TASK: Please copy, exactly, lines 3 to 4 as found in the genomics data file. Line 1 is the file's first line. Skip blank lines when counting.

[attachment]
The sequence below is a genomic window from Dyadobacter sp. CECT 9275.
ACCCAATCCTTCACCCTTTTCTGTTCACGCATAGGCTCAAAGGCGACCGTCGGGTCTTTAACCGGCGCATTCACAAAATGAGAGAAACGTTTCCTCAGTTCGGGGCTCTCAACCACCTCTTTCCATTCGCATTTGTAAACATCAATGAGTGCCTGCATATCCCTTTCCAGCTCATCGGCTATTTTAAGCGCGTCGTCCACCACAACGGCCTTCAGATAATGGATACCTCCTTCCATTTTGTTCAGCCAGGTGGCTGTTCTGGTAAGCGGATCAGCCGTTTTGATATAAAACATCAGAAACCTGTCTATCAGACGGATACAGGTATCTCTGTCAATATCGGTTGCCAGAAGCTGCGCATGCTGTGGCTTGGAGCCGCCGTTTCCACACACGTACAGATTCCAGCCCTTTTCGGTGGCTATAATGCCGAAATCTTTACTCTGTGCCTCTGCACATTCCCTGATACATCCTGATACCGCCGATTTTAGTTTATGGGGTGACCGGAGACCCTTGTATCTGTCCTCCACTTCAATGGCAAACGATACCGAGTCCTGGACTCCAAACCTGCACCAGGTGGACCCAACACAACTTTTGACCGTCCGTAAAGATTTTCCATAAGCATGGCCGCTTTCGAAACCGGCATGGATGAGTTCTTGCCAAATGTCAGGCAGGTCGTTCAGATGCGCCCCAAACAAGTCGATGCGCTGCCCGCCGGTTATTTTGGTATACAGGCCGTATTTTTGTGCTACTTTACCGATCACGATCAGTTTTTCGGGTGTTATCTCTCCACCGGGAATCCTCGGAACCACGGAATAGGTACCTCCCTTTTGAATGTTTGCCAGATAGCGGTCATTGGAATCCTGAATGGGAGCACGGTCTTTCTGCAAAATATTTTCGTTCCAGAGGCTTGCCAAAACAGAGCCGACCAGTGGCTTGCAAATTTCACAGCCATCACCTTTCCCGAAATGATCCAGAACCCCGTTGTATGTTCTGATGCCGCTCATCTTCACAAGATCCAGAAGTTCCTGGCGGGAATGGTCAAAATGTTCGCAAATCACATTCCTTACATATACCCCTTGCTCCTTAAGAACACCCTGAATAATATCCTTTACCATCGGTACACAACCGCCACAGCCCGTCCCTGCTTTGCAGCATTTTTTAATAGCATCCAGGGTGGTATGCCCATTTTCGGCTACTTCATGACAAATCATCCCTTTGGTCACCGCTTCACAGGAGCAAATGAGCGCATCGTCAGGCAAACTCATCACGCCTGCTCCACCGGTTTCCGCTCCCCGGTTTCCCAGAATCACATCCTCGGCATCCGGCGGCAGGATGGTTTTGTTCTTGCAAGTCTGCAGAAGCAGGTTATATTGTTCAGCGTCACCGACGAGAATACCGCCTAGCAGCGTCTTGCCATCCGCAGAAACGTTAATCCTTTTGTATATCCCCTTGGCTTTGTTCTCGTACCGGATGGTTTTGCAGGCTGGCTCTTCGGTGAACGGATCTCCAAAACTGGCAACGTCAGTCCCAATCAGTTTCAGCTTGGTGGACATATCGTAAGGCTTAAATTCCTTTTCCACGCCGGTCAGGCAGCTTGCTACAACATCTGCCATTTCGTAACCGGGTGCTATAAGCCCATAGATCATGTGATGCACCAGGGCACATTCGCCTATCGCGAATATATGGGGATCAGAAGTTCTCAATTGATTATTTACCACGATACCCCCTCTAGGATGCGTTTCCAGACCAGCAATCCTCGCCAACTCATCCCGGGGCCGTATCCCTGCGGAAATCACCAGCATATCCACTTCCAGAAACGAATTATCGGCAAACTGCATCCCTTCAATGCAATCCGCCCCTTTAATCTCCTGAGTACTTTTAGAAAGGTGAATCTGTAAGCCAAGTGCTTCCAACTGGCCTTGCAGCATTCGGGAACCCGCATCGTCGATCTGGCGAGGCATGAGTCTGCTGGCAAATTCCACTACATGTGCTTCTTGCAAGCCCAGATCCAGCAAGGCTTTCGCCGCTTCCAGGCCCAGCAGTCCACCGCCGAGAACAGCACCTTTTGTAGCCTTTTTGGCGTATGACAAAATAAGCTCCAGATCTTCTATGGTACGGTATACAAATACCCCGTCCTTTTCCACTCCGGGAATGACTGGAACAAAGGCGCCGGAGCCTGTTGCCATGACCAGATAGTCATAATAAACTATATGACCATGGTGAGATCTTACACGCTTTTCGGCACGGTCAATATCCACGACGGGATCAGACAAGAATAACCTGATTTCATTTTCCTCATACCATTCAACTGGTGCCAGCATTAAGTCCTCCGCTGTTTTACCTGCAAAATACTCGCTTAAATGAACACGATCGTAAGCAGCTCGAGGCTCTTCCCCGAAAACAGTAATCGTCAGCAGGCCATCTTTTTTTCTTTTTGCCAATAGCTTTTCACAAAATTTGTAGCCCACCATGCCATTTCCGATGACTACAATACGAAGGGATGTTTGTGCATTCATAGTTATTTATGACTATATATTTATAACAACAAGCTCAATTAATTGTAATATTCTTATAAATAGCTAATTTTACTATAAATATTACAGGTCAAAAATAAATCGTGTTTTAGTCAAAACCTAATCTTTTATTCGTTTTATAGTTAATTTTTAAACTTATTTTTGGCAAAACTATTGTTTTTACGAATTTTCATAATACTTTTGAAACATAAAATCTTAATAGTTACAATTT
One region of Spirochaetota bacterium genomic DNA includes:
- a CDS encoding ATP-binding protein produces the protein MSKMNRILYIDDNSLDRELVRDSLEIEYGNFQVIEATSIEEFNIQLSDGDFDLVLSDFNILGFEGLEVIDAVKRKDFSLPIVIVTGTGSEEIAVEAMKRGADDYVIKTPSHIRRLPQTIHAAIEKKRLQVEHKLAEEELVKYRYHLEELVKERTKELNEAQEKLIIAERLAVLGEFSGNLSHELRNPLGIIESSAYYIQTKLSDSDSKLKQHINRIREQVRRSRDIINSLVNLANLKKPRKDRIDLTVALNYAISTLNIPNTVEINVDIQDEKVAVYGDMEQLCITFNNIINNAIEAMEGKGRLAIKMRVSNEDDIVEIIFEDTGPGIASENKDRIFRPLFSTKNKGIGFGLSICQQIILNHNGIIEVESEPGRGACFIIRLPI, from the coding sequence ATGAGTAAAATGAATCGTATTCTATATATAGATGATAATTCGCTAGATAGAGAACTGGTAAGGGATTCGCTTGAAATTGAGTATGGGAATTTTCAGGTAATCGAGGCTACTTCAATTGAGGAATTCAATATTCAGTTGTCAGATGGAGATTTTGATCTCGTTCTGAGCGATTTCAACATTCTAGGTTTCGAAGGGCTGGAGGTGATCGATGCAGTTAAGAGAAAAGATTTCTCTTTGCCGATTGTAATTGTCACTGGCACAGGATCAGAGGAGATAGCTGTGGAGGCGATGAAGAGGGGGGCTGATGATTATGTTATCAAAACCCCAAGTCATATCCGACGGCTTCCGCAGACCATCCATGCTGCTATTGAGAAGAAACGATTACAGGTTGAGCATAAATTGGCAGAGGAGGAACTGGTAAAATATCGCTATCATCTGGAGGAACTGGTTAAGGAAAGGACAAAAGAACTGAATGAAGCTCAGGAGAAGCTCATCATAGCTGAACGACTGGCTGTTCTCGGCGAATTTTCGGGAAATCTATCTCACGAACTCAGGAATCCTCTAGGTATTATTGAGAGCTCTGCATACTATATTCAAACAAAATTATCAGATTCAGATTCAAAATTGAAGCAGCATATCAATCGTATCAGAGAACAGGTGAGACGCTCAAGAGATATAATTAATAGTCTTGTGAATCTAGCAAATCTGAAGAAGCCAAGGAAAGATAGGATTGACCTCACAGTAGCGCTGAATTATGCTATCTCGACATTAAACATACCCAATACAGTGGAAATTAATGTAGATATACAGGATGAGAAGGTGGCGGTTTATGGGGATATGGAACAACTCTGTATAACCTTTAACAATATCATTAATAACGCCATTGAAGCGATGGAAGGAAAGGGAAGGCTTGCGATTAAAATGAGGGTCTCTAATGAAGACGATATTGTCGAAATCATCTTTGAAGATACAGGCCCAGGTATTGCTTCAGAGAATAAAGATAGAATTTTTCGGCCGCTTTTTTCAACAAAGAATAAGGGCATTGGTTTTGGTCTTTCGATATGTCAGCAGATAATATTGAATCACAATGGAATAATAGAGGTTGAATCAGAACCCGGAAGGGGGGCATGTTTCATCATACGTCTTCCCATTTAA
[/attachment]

One region of Spirochaetota bacterium genomic DNA includes:
- a CDS encoding ATP-binding protein produces the protein MSKMNRILYIDDNSLDRELVRDSLEIEYGNFQVIEATSIEEFNIQLSDGDFDLVLSDFNILGFEGLEVIDAVKRKDFSLPIVIVTGTGSEEIAVEAMKRGADDYVIKTPSHIRRLPQTIHAAIEKKRLQVEHKLAEEELVKYRYHLEELVKERTKELNEAQEKLIIAERLAVLGEFSGNLSHELRNPLGIIESSAYYIQTKLSDSDSKLKQHINRIREQVRRSRDIINSLVNLANLKKPRKDRIDLTVALNYAISTLNIPNTVEINVDIQDEKVAVYGDMEQLCITFNNIINNAIEAMEGKGRLAIKMRVSNEDDIVEIIFEDTGPGIASENKDRIFRPLFSTKNKGIGFGLSICQQIILNHNGIIEVESEPGRGACFIIRLPI, from the coding sequence ATGAGTAAAATGAATCGTATTCTATATATAGATGATAATTCGCTAGATAGAGAACTGGTAAGGGATTCGCTTGAAATTGAGTATGGGAATTTTCAGGTAATCGAGGCTACTTCAATTGAGGAATTCAATATTCAGTTGTCAGATGGAGATTTTGATCTCGTTCTGAGCGATTTCAACATTCTAGGTTTCGAAGGGCTGGAGGTGATCGATGCAGTTAAGAGAAAAGATTTCTCTTTGCCGATTGTAATTGTCACTGGCACAGGATCAGAGGAGATAGCTGTGGAGGCGATGAAGAGGGGGGCTGATGATTATGTTATCAAAACCCCAAGTCATATCCGACGGCTTCCGCAGACCATCCATGCTGCTATTGAGAAGAAACGATTACAGGTTGAGCATAAATTGGCAGAGGAGGAACTGGTAAAATATCGCTATCATCTGGAGGAACTGGTTAAGGAAAGGACAAAAGAACTGAATGAAGCTCAGGAGAAGCTCATCATAGCTGAACGACTGGCTGTTCTCGGCGAATTTTCGGGAAATCTATCTCACGAACTCAGGAATCCTCTAGGTATTATTGAGAGCTCTGCATACTATATTCAAACAAAATTATCAGATTCAGATTCAAAATTGAAGCAGCATATCAATCGTATCAGAGAACAGGTGAGACGCTCAAGAGATATAATTAATAGTCTTGTGAATCTAGCAAATCTGAAGAAGCCAAGGAAAGATAGGATTGACCTCACAGTAGCGCTGAATTATGCTATCTCGACATTAAACATACCCAATACAGTGGAAATTAATGTAGATATACAGGATGAGAAGGTGGCGGTTTATGGGGATATGGAACAACTCTGTATAACCTTTAACAATATCATTAATAACGCCATTGAAGCGATGGAAGGAAAGGGAAGGCTTGCGATTAAAATGAGGGTCTCTAATGAAGACGATATTGTCGAAATCATCTTTGAAGATACAGGCCCAGGTATTGCTTCAGAGAATAAAGATAGAATTTTTCGGCCGCTTTTTTCAACAAAGAATAAGGGCATTGGTTTTGGTCTTTCGATATGTCAGCAGATAATATTGAATCACAATGGAATAATAGAGGTTGAATCAGAACCCGGAAGGGGGGCATGTTTCATCATACGTCTTCCCATTTAA